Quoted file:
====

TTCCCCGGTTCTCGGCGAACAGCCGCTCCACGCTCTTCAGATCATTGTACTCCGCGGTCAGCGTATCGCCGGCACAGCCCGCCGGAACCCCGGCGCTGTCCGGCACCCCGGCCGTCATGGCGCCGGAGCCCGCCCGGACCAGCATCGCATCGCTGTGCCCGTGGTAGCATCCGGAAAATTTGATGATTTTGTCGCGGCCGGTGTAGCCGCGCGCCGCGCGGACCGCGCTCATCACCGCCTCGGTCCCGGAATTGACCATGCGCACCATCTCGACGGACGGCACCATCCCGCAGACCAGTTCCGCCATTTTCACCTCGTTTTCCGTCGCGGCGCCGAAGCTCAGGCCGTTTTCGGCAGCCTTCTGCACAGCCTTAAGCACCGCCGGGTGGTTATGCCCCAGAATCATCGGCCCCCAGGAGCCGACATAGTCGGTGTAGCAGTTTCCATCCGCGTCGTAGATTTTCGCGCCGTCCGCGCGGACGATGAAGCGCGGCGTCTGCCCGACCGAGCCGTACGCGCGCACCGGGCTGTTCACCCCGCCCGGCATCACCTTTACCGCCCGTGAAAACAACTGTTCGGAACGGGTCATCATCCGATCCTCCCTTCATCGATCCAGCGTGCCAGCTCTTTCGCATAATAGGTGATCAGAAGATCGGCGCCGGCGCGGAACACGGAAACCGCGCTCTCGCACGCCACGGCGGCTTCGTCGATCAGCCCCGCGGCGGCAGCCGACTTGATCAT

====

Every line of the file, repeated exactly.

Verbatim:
TTCCCCGGTTCTCGGCGAACAGCCGCTCCACGCTCTTCAGATCATTGTACTCCGCGGTCAGCGTATCGCCGGCACAGCCCGCCGGAACCCCGGCGCTGTCCGGCACCCCGGCCGTCATGGCGCCGGAGCCCGCCCGGACCAGCATCGCATCGCTGTGCCCGTGGTAGCATCCGGAAAATTTGATGATTTTGTCGCGGCCGGTGTAGCCGCGCGCCGCGCGGACCGCGCTCATCACCGCCTCGGTCCCGGAATTGACCATGCGCACCATCTCGACGGACGGCACCATCCCGCAGACCAGTTCCGCCATTTTCACCTCGTTTTCCGTCGCGGCGCCGAAGCTCAGGCCGTTTTCGGCAGCCTTCTGCACAGCCTTAAGCACCGCCGGGTGGTTATGCCCCAGAATCATCGGCCCCCAGGAGCCGACATAGTCGGTGTAGCAGTTTCCATCCGCGTCGTAGATTTTCGCGCCGTCCGCGCGGACGATGAAGCGCGGCGTCTGCCCGACCGAGCCGTACGCGCGCACCGGGCTGTTCACCCCGCCCGGCATCACCTTTACCGCCCGTGAAAACAACTGTTCGGAACGGGTCATCATCCGATCCTCCCTTCATCGATCCAGCGTGCCAGCTCTTTCGCATAATAGGTGATCAGAAGATCGGCGCCGGCGCGGAACACGGAAACCGCGCTCTCGCACGCCACGGCGGCTTCGTCGATCAGCCCCGCGGCGGCAGCCGACTTGATCAT